A lot or a little?
The parents' guide to what's in this TV show.
What parents need to know
Parents need to know that Monsters vs. Aliens is a TV series inspired by the popular DreamWorks movie of the same name. Like the movie, there's a good deal of violence in this animated show -- including grenade explosions, death rays (though no casualties are shown), machine gun rounds, and some physical exchanges that are more comical than worrisome -- but it's overall lighter fare than what the movie offered. A main character uses manipulation and trickery to push his nefarious agenda while feigning cooperation with the rest of his team, and typically he gets away with it. Humans aren't shown in a favorable light, there's more bickering than cooperation among some teammates, and you'll hear some body noises like loud belching. On the upside, these are characters who thrive on what makes them different, and each one's unique qualities play a positive role in the group at some point.
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What's the story?
MONSTERS VS. ALIENS is the continuing story of an elite team of monsters training in a secret government facility called Area Fifty-Something. There's Ginormica (voiced by Riki Lindhome), a.k.a. Susan, a human with super-growing powers; Dr. Cockroach (Chris O'Dowd), the brilliant scientist; The Missing Link (Diedrich Bader), a cocky fish/ape hybrid; and B.O.B. (Eric Edelstein), the jovial mass of goo with a heart (figuratively speaking) of gold. Joining the monsters in their bunker is a team of aliens led by the cunning Coverton (Jeff Bennett), who has ulterior plans for world domination he's keeping hidden from the monsters and from the program's supervisor, General Monger (Kevin Michael Richardson). If only these bunkmates can learn to get along, they might stand a chance protecting Earth from possible invaders.
Is it any good?
DreamWorks and Nickelodeon team up on this spinoff of the 2009 movie that revives its core cast of popular characters (though all with different voice actors) and introduces some newbies who shake up the status quo. The interplay between Coverton and the well-meaning monsters takes a leading role in the stories' plot, which leads to a lot of bickering and some questionable examples of resolving conflict. Despite his habitually ill-meaning behavior that often places his monster counterparts in harm's way, all is forgiven by story's end, and any repercussions are lost to the show's humor.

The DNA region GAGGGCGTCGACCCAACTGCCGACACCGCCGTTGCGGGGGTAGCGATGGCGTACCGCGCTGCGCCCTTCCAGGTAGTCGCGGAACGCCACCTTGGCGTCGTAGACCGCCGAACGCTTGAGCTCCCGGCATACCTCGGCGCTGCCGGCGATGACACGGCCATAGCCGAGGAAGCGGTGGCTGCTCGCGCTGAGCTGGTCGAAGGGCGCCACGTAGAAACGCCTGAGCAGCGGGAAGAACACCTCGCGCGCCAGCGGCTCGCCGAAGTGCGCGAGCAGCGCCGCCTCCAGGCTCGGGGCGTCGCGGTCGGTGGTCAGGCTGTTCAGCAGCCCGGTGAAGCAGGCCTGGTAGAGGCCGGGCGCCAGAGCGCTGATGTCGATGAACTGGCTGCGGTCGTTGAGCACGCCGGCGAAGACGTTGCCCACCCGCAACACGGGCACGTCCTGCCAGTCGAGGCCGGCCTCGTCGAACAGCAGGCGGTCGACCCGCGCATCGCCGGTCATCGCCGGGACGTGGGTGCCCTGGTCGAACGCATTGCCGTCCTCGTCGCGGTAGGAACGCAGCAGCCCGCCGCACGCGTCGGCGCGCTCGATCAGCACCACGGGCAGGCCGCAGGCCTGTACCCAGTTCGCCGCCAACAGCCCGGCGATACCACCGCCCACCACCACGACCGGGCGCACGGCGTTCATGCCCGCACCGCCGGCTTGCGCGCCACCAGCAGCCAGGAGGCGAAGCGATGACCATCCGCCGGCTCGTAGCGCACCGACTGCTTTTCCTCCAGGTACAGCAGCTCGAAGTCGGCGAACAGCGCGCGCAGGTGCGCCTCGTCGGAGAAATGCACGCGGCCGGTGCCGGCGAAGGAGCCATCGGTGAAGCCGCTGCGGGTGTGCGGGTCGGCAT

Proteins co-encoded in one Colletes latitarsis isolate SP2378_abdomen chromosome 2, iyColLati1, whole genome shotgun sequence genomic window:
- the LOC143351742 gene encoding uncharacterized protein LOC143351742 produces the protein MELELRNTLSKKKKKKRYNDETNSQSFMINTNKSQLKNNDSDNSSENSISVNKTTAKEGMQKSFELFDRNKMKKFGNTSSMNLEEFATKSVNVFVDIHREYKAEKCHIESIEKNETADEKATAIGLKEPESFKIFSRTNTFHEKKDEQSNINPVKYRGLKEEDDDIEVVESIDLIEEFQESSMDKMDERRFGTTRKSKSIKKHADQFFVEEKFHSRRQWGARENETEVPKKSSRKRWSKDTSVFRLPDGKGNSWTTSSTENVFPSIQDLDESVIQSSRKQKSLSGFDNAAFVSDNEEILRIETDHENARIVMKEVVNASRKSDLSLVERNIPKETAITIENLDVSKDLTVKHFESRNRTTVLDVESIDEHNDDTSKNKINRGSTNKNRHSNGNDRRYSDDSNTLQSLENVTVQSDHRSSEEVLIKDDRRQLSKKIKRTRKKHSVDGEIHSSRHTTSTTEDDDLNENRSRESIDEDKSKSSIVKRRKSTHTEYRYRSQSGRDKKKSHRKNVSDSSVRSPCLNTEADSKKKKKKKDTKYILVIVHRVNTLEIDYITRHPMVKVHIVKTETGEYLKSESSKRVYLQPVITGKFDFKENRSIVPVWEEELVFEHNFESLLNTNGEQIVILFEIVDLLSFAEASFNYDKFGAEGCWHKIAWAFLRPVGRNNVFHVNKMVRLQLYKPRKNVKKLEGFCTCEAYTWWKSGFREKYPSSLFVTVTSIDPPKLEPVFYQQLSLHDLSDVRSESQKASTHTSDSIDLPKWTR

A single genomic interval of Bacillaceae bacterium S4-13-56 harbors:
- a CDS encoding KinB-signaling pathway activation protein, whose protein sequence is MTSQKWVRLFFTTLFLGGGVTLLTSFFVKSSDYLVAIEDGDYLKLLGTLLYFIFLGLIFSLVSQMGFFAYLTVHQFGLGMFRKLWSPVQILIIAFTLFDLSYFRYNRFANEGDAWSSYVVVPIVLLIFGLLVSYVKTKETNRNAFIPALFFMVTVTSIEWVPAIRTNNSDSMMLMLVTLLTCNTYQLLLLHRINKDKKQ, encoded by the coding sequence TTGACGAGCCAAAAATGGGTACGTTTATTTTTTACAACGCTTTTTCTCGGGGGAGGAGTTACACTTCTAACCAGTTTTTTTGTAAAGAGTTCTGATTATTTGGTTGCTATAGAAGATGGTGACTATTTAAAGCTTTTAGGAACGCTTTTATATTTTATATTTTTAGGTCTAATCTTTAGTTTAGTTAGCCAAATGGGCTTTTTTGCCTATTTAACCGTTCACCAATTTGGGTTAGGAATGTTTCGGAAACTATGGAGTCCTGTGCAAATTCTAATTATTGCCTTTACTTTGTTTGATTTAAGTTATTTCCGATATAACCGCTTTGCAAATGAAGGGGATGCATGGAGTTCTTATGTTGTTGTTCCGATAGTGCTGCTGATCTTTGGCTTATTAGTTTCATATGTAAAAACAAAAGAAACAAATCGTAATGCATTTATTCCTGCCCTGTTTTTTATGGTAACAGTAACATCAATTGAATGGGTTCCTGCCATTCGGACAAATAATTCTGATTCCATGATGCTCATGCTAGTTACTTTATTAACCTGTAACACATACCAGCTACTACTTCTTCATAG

Ultimately Monsters vs. Aliens suffers most at the hands of a cartoon series' timeframe, which allows a minimal window for developing plots worthy of these comical characters. It's entertaining, to be sure, and the animation lives up to the furthering standards of DreamWorks productions, but it falls a little short of what viewers might expect from the sequel to a popular movie.
Talk to your kids about ...
Families can talk about the nature of movie sequels and spinoffs. Do you think these characters warranted a second project? What role might the marketing of products (games, accessories, toys) play in planning a sequel?
Kids: Are any of the characters good role models? What about as a group? How is diversity reflected in this cast? Is it a positive or a negative attribute to the whole?
How does the level of violence in a show impact its message? What did you think of this show's violence? Was it ever scary? Funny? Would you have felt the same way if the characters were live-action people instead of cartoons?
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Common Sense Media's unbiased ratings are created by expert reviewers and aren't influenced by the product's creators or by any of our funders, affiliates, or partners.
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